Some of the Grewyer family moved to Ireland, but this topic is not covered in this excerpt. Another 117 words (8 lines of text) about their life in Ireland is included in all our PDF Extended History products and printed products wherever possible.

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The Great Migration


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The Great Migration



Settlers from Scotland put down roots in communities all along the east coast of North Ameri ca. Some moved north from the American colonies to Canada as United Empire Loyalists during the American War of Independence. As Clan societies and highland games started in North America in the 20th century many Scots rediscovered parts of their heritage. Early North American records indicate many people bearing the name Grewyer were among those contributors: William Brewster who arrived in the "Mayflower" and settled in Plymouth in 1620, where he was the religious leader of the Plymouth Colony. He was from the Essex branch of the family, and one of his descendants was Henry Calvin Brewster of Rochester, New York..

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Grewyer Family Crest Products


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Grewyer Family Crest Products




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See Also


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See Also




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Citations


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Citations



  1. ^ Black, George F., The Surnames of Scotland Their Origin, Meaning and History. New York: New York Public Library, 1946. Print. (ISBN 0-87104-172-3)

Other References

  1. Adam, Frank. Clans Septs and Regiments of the Scottish Highlands 8th Edition. London: Bacon (G.W.) & Co, 1970. Print. (ISBN 10-0717945006).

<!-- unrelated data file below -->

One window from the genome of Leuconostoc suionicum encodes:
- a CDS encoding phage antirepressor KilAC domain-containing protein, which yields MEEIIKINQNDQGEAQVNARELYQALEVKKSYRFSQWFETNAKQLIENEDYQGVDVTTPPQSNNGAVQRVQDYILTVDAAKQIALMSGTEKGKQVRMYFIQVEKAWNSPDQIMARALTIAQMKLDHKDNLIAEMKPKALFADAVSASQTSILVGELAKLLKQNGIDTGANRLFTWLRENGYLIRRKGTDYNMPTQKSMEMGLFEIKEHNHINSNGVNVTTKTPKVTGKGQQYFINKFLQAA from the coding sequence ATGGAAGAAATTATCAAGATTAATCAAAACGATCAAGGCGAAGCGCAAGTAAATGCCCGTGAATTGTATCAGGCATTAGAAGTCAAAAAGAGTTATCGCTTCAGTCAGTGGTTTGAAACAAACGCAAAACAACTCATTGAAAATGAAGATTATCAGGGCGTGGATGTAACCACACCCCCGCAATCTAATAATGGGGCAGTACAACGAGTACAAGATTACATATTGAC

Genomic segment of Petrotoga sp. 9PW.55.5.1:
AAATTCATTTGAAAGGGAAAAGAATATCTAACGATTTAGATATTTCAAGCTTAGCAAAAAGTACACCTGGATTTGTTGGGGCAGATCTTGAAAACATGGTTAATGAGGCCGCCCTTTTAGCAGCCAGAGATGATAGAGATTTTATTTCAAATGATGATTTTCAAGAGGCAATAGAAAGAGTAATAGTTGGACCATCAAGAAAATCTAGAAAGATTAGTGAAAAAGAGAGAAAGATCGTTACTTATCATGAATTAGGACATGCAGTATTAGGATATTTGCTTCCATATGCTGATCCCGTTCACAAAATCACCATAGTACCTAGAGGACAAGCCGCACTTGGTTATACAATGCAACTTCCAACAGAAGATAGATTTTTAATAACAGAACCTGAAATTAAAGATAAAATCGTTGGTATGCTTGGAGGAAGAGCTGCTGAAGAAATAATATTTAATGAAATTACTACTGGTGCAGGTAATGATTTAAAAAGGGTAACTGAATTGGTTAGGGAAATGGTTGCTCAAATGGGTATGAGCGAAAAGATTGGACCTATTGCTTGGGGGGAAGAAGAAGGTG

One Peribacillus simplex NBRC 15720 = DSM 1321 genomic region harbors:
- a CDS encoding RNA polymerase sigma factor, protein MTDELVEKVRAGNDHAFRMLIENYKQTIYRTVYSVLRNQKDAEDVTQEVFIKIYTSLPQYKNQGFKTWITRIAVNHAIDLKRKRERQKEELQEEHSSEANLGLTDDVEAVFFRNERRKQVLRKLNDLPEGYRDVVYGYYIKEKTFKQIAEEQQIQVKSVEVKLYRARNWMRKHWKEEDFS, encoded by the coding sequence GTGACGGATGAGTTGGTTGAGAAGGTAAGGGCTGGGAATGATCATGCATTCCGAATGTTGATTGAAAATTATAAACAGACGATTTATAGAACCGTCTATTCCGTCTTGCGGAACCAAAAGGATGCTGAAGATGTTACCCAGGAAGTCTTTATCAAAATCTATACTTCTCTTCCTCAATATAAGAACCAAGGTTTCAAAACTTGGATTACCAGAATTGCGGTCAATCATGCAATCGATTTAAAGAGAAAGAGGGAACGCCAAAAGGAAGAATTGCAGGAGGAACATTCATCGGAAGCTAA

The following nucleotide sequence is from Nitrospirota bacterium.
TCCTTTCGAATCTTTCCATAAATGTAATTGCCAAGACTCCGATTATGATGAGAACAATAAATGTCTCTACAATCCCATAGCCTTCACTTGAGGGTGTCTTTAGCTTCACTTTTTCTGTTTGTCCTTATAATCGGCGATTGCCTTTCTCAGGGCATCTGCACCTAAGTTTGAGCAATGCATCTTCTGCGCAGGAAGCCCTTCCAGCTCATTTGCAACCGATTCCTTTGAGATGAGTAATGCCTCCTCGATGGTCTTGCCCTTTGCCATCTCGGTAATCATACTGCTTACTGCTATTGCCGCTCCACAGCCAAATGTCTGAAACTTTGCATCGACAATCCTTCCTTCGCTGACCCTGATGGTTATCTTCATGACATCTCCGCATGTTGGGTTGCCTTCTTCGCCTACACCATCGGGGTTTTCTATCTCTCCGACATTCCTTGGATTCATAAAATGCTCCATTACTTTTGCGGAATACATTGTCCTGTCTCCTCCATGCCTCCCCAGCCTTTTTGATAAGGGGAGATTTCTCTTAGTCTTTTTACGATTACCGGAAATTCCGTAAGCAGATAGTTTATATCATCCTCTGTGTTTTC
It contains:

2. Best, Hugh. Debrett's Texas Peerage. New York: Coward-McCann, 1983. Print. (ISBN 069811244X).
  3. Holt, J.C. Ed. Domesday Studies. Woodbridge: Boydell, 1987. Print. (ISBN 0-85115-477-8).
  4. Fulton, Alexander. Scotland and Her Tartans: The Romantic Heritage of the Scottish Clans and Families. Godalming: Bramley, 1991. Print. (ISBN 0-86283-880-0).
  5. The Norman People and Their Existing Descendants in the British Dominions and the United States Of America. Baltimore: Genealogical Publishing, 1975. Print. (ISBN 0-8063-0636-X).
  6. Markale, J. Celtic Civilization. London: Gordon & Cremonesi, 1976. Print.
  7. Innes, Thomas and Learney. Scots Heraldry A Practical Handbook on the Historical Principles and Mordern Application of the Art and Science. London: Oliver and Boyd, 1934. Print.
  8. Innes, Thomas and Learney. Socts Heraldry A Practical Handbook on the Historical Principles and Modern Application of the Art of Science. London: Oliver and Boyd, 1934. Print.
  9. Barrow, G.W.S Ed. Acts of Malcom IV 1153-65 Volume I Regesta Regum Scottorum 1153-1424. Edinburgh: Edinburgh University Press, 1960. Print.
  10. Scarlett, James D. Tartan The Highland Textile. London: Shepheard-Walwyn, 1990. Print. (ISBN 0-85683-120-4).
  11. ...

The Grewyer Family Crest was acquired from the Houseofnames.com archives. The Grewyer Family Crest was drawn according to heraldic standards based on published blazons. We generally include the oldest published family crest once associated with each surname.

This page was last modified on 8 March 2016 at 09:50.